"Image D: Most of the time, this is the last step for me--the special effects. I blurred the bullets in the extreme foreground; added slight reflective glows to some of the bullets; color held the smoke cloud in the background; and added some smoke in the mid-ground to separate the different levels and add some atmospheric perspective. Oh, and I added a slight red glow to Superman's eyes for that really ticked-off look!
"Image E: After looking at what I thought was a finished piece, I felt like it was missing something. I started adding "trails" to all the bullets. I got halfway through and realized that it looked waaaay too busy with all the trailers. I got rid of all save six or seven of them to help sell that the bullets are flying towards him at an incredible speed."
If just tackling one character wasn't challenging enough, "Indiana" Sinclair has embarked on an even bigger project- the seven-issue "Identity Crisis" mini-series that promises to change the DCU (DC Universe). "Reference, reference, reference!" says Sinclair of the challenges the series presents. "That money I invested in a complete run of 'Who's Who in the DC Universe' is finally going to pay off. Brad has everybody in this series and I need to make sure they are all colored correctly. Mike Carlin, who's editing, and I are going to have to earn our pay with this one. I don't know that there is a difference between my approaches to projects based on what company I am doing them for. I approach each book and artists differently, trying to compliment his or her style. I feed off the script as well so each book has different elements I consider before I break out the crayons."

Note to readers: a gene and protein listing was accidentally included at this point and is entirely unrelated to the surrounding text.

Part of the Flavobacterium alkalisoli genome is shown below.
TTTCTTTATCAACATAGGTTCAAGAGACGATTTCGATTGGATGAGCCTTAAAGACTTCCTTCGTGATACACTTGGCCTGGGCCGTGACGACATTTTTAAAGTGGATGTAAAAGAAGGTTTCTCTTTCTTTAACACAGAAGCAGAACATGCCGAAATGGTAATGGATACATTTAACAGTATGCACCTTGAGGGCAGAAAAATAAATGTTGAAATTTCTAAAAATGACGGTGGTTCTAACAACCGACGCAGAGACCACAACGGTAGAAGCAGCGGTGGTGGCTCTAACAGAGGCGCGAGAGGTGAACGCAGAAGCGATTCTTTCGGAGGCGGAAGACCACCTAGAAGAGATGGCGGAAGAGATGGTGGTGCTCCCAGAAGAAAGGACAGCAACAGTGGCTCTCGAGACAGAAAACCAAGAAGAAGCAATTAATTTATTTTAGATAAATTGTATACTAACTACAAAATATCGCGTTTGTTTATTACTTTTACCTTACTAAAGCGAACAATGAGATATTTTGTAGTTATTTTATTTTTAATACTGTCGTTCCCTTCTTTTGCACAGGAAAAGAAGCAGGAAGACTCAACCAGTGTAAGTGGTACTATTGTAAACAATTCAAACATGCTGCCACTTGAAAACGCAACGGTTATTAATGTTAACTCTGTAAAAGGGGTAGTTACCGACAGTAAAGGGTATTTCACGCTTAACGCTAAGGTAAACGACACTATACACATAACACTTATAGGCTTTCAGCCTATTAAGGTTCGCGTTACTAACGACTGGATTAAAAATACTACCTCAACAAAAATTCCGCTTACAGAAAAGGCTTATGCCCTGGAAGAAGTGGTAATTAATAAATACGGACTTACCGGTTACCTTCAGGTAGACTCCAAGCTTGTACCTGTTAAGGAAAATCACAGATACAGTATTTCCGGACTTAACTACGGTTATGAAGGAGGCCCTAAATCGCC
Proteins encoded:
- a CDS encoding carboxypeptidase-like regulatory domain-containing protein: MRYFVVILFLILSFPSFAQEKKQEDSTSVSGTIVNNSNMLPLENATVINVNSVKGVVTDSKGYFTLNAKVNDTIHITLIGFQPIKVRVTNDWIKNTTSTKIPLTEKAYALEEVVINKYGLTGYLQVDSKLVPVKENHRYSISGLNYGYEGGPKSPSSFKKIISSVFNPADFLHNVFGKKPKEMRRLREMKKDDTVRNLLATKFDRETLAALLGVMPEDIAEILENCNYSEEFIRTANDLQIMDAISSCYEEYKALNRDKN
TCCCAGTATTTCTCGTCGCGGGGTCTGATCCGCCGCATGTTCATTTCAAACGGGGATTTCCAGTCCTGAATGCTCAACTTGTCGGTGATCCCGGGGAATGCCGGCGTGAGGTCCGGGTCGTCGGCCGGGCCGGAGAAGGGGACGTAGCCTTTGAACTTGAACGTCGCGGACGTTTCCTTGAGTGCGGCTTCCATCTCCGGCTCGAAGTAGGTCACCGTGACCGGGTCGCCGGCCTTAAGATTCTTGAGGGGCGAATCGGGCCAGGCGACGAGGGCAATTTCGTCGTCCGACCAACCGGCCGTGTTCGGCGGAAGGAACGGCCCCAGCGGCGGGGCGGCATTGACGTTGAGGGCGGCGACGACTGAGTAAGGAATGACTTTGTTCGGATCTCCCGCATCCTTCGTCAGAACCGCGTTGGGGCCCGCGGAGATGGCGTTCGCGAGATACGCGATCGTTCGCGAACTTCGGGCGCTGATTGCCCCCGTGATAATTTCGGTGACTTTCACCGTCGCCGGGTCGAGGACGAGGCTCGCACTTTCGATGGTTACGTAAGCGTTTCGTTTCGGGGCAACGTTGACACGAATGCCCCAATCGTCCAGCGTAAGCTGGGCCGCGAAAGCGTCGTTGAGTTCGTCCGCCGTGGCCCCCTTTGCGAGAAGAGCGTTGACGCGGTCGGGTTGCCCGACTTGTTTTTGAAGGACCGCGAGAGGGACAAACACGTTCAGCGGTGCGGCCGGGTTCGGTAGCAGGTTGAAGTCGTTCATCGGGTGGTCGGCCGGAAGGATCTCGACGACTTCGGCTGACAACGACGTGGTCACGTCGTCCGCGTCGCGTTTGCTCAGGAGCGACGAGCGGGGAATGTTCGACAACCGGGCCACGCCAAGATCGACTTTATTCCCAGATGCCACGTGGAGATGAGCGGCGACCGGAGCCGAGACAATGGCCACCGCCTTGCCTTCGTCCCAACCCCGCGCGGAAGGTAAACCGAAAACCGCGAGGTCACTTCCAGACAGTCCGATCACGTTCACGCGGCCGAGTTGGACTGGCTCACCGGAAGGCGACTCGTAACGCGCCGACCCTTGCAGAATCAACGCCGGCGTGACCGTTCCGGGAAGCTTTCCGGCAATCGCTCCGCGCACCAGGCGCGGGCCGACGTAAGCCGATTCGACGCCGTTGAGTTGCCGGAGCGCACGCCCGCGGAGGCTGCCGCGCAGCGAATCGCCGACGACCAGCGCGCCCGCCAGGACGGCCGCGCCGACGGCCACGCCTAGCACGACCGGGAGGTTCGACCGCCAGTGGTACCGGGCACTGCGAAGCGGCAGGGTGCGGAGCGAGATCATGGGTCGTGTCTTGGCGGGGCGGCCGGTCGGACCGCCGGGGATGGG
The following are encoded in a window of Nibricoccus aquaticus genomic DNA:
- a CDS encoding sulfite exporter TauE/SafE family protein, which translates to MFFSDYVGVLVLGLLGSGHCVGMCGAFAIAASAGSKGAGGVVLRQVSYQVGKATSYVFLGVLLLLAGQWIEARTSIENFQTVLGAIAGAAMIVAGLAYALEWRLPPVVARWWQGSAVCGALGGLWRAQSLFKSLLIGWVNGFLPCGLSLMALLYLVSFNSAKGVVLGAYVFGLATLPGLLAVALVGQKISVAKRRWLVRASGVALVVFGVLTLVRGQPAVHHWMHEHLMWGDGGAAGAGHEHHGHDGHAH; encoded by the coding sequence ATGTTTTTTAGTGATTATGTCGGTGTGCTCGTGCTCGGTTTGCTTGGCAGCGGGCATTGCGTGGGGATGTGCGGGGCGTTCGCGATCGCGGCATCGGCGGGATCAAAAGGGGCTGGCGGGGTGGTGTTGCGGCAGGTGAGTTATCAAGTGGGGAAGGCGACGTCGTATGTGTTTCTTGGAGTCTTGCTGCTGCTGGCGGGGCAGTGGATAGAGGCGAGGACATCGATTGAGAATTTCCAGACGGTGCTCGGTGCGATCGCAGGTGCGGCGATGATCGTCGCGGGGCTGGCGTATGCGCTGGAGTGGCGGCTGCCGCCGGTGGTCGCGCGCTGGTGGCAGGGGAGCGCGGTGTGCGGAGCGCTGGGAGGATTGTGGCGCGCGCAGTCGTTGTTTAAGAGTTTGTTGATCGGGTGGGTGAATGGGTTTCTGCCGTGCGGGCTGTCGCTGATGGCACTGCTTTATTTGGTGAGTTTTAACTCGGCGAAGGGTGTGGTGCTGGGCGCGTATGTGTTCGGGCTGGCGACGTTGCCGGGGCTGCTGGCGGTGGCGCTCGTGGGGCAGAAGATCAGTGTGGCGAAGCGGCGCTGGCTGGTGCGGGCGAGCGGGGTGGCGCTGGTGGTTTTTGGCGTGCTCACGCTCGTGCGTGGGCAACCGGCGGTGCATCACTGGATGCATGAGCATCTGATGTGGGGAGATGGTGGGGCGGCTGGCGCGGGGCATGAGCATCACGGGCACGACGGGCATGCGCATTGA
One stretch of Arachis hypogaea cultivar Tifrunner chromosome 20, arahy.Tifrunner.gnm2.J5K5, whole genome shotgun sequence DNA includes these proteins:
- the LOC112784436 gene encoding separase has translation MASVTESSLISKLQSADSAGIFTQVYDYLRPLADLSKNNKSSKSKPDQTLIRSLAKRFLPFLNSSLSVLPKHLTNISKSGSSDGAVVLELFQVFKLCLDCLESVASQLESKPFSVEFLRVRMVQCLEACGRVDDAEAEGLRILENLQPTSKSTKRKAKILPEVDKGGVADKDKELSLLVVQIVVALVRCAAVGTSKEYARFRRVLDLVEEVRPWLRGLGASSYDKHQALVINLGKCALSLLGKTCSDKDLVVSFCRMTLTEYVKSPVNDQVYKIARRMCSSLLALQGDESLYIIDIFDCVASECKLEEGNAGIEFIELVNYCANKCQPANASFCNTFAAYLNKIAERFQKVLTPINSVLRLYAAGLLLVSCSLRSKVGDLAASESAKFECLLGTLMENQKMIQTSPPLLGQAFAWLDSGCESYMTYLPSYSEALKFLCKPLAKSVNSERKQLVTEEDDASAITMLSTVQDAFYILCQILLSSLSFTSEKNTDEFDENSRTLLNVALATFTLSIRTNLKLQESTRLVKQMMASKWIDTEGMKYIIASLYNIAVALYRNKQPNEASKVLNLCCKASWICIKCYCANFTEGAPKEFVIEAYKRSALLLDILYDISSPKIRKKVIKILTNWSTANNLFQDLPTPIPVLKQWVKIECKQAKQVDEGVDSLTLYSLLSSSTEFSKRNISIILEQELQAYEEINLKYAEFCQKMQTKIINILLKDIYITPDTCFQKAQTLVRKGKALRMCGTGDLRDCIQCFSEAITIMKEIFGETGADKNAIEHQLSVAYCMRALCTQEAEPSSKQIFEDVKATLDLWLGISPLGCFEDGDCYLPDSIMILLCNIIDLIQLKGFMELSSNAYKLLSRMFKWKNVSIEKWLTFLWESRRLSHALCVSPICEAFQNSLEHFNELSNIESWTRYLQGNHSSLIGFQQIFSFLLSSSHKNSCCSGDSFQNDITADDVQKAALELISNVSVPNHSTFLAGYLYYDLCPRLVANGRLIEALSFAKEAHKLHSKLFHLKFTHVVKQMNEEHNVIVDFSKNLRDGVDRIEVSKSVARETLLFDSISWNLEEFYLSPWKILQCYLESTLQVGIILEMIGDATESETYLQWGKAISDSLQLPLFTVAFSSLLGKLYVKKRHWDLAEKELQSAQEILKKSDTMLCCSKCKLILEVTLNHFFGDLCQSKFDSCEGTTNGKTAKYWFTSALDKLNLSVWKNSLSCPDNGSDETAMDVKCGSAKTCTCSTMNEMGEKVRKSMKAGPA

But Sinclair isn't going to talk about those scripts. As "Identity Crisis" artist Rags Morales and inker Mike Bair have told CBR News previously, details of the series are very guarded. "All I know is that a guy showed up at my door with the script, had me read it, and give it right back so he could take it back to Carlin. 'Hush' got my feet wet with the whole secrecy thing. I actually like not knowing so I don't ask for clues or scripts way in advance. Helps me stay excited about a project. Keeps me from accidentally spilling the beans too!
"So far it's about the same [as the secrecy in 'Hush']. I didn't know who Hush was until I saw the art for the last issue, a month or so before the book hit the stores. I've only read the first issue of 'Identity Crisis.' Brad is a very talented writer and if that issue is any indication, the rest of the series will be awesome."
Along with writer Jeph Loeb and artist Jim Lee, Sinclair will be returning to "Batman" to continue where the team left off, but he'll also be sliding down the Bat-Poles a little earlier. "I am returning to 'Batman' with issue #626. It is being written by Judd Winick and Drawn by Dustin Nguyen and Richard Friend. I am glad to be working on a Judd Winick project because I am a fan of his work. Dustin, Richard and I go back a few years since we've all worked (Richard and I still do) at Wildstorm. This is the first time I am coloring their art on a monthly and I must say that I love what they are doing. Always a good thing to return to Batman."
As an editor at Wildstorm, Sinclair has dipped his feet in a variety of projects, but one of them is Superman related, namely the "Vigilante" series that showcases a new version of the cult-favorite DC hero. "It's a new take on an old character. Micah ("Stormwatch: Team Achilles") Wright is writing and Carlos ("Thundercats: Hammerhand's Revenge") D'Anda is doing the art. I am so excited to be editing a DC book. A little nervous too, but mostly excited. We get to play in Metropolis and Superman does make an appearance so it's not like we're showcasing a DC character and the stories don't fall into continuity. I get to interact with the guys at DC and hope to soak up some editing knowledge along the way."